The Centers for Disease Control and Prevention (CDC) issued a food safety alert on Wednesday regarding an outbreak of Salmonella infections in multiple states it says has been linked to whole onions.
At least 652 people from 37 states have reported sick, 129 of whom have been hospitalized. No deaths have been reported, the CDC announced.
The onions—whole red, white, and yellow varieties—were all imported from Chihuahua, Mexico, and distributed across the United States by ProSource Inc., according to epidemiological and traceback data, per the CDC.
“The outbreak strain was identified in a sample of cilantro and lime from a restaurant condiment cup collected from a sick person’s home,” the CDC alert reads. “The sick person also reported that the cup contained onions, though none were left in the cup when it was tested.”
About 75 percent of the sick people who were interviewed said that they ate or possibly ate raw onions or dishes containing raw onions before they became sick, and several ill people reported eating at the same restaurants, which the CDC said indicates “they may be part of illness clusters.”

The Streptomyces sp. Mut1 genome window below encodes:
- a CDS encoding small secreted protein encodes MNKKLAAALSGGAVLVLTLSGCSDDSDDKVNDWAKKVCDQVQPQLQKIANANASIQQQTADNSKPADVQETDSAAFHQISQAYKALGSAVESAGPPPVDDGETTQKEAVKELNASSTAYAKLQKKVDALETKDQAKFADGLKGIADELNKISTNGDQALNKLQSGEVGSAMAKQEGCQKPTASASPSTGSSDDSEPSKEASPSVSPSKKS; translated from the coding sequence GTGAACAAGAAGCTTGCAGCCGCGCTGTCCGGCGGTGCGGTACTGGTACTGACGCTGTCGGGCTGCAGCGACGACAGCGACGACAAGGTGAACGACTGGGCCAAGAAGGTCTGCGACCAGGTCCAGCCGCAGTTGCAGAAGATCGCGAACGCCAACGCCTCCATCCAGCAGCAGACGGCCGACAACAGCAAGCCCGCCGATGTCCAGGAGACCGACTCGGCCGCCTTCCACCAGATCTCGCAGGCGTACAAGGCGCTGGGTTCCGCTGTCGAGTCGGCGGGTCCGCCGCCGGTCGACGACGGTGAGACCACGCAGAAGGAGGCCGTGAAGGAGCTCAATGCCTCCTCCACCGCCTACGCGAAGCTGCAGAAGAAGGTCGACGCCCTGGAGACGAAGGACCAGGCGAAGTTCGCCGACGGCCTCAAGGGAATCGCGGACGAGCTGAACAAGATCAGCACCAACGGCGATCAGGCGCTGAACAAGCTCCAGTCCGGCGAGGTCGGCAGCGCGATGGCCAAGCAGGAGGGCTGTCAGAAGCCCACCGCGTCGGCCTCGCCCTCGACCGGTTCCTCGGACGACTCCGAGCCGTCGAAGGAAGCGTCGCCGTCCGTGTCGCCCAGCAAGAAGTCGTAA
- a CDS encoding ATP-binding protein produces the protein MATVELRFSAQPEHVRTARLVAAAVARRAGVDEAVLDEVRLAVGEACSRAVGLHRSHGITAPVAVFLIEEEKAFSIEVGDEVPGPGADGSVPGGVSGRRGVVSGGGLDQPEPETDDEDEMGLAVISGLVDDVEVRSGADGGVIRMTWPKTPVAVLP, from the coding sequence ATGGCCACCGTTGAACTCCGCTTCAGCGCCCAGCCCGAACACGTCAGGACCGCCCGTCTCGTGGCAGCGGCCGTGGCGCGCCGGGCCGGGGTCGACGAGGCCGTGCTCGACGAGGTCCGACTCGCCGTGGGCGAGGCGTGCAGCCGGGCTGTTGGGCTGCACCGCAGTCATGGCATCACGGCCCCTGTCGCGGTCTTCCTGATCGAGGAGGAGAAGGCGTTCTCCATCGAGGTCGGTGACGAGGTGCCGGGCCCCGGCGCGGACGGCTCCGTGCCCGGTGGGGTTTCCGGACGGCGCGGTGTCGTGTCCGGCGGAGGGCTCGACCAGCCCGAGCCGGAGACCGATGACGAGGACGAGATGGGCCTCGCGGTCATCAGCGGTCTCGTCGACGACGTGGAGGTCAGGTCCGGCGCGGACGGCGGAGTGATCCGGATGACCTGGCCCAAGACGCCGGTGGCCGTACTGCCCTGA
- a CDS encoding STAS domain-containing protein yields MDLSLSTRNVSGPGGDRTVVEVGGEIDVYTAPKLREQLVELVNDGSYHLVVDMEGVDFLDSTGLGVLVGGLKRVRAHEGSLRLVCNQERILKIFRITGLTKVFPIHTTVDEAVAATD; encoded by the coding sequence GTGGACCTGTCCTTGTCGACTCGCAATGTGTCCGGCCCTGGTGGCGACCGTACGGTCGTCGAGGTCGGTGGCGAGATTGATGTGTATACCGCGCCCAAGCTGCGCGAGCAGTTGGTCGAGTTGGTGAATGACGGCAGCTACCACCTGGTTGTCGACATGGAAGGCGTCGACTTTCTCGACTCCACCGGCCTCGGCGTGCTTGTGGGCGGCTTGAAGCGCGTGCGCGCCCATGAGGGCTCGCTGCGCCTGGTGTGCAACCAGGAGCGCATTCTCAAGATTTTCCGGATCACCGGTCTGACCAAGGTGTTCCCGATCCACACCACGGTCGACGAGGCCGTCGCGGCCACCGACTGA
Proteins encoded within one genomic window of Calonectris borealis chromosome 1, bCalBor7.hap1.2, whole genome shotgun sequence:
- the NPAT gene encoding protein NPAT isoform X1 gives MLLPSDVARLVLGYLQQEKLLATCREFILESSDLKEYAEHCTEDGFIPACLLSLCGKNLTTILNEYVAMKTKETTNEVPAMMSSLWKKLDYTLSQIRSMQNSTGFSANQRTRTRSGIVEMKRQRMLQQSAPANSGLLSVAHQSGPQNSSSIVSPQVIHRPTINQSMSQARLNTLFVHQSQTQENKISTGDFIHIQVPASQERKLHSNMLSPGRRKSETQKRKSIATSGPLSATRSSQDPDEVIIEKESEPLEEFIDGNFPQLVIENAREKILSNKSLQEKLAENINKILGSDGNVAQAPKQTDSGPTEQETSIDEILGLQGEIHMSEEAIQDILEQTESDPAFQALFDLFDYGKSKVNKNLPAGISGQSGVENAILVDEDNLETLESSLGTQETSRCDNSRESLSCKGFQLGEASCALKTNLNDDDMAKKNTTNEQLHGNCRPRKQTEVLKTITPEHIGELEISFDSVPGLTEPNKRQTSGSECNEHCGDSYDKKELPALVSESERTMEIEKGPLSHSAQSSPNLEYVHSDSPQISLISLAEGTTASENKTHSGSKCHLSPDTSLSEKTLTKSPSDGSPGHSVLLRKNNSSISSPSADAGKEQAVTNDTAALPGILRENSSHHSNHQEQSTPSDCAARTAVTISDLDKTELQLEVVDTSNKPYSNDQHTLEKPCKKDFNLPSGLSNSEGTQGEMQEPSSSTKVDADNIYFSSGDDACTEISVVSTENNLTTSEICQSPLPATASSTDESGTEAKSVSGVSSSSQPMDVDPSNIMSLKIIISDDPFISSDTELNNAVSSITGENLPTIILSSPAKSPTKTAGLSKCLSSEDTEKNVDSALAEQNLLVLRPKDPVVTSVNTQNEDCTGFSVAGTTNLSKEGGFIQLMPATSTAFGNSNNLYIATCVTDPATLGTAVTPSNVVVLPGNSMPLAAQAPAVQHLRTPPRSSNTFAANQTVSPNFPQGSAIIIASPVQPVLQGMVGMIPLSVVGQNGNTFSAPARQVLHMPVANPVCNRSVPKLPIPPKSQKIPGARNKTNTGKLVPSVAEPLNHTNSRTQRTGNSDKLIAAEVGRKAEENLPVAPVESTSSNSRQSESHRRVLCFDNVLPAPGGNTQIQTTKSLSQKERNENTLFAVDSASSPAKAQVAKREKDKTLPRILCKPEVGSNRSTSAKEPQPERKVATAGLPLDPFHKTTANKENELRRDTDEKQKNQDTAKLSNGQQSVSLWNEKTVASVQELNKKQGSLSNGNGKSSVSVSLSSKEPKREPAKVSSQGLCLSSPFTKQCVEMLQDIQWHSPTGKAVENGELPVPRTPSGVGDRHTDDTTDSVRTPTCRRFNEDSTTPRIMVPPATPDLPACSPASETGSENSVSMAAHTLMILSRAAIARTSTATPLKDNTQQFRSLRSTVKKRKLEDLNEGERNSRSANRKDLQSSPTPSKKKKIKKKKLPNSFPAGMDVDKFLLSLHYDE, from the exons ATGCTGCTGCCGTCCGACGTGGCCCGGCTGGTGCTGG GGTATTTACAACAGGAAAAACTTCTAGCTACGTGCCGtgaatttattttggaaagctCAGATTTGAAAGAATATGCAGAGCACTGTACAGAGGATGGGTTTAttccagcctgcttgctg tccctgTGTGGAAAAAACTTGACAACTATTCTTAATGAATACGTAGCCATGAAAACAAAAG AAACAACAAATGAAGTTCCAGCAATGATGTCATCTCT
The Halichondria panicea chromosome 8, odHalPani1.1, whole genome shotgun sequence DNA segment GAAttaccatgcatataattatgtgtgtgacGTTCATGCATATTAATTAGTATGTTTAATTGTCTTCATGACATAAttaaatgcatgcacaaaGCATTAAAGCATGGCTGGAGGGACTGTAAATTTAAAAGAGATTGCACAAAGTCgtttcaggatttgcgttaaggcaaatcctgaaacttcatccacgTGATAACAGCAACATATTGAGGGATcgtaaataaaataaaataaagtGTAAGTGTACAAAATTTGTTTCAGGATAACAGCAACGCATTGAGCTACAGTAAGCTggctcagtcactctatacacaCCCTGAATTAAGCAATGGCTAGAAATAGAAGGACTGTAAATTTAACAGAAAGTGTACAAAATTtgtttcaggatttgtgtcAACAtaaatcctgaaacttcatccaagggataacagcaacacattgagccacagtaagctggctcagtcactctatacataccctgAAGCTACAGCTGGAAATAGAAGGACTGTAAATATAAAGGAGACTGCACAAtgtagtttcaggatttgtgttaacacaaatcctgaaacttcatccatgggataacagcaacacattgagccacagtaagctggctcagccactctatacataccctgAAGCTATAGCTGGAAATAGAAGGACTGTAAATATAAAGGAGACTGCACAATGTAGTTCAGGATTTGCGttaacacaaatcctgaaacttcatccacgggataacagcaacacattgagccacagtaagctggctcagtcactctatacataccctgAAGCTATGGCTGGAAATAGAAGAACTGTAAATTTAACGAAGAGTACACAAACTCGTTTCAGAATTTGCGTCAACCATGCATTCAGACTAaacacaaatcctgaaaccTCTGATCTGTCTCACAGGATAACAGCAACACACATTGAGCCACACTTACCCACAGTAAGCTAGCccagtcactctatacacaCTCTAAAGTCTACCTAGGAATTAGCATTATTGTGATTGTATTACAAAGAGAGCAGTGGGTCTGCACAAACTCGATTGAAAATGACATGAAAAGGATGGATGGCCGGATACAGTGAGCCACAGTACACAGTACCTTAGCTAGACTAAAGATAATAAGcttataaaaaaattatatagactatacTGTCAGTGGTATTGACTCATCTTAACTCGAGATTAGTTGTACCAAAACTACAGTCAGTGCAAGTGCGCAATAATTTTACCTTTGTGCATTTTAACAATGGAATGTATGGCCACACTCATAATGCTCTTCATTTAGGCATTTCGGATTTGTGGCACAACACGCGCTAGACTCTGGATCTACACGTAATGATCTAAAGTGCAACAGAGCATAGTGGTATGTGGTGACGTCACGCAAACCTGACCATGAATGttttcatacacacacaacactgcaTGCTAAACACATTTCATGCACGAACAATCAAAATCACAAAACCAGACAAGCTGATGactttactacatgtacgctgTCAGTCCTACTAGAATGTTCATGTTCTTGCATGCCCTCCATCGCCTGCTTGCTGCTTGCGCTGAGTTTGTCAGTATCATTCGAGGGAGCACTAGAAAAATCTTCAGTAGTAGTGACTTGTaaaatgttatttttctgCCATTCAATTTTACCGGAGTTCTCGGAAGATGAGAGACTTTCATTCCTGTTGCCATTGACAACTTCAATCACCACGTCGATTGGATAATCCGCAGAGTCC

Investigators determined that ProSource Inc. supplied onions to many of the restaurants where sick individuals had eaten, including the restaurant where the condiment cup was collected. The investigators are now working to see whether other onions or suppliers are also linked to the outbreak.
The CDC advises people who have unlabelled whole onions at home to throw them away. If the onions are known to have been imported from Chihuahua, Mexico, and distributed by ProSource Inc., people should not eat them and businesses should not sell or serve them, the agency advised.
Furthermore, people are urged to wash surfaces and containers that may have touched the onions, using hot soapy water or a dishwasher.
People who eat food contaminated with the Salmonella bacteria can develop diarrhea, fever, and stomach cramping within 6 hours to 6 days, the CDC warned. The illness usually lasts 4 to 7 days. Most people recover without treatment, but sometimes cases can be severe and warrant hospitalization. Severe illness is more likely in children younger than 5, adults 65 and older, and people with compromised immune systems.
The CDC urges people to contact a doctor if they have severe symptoms.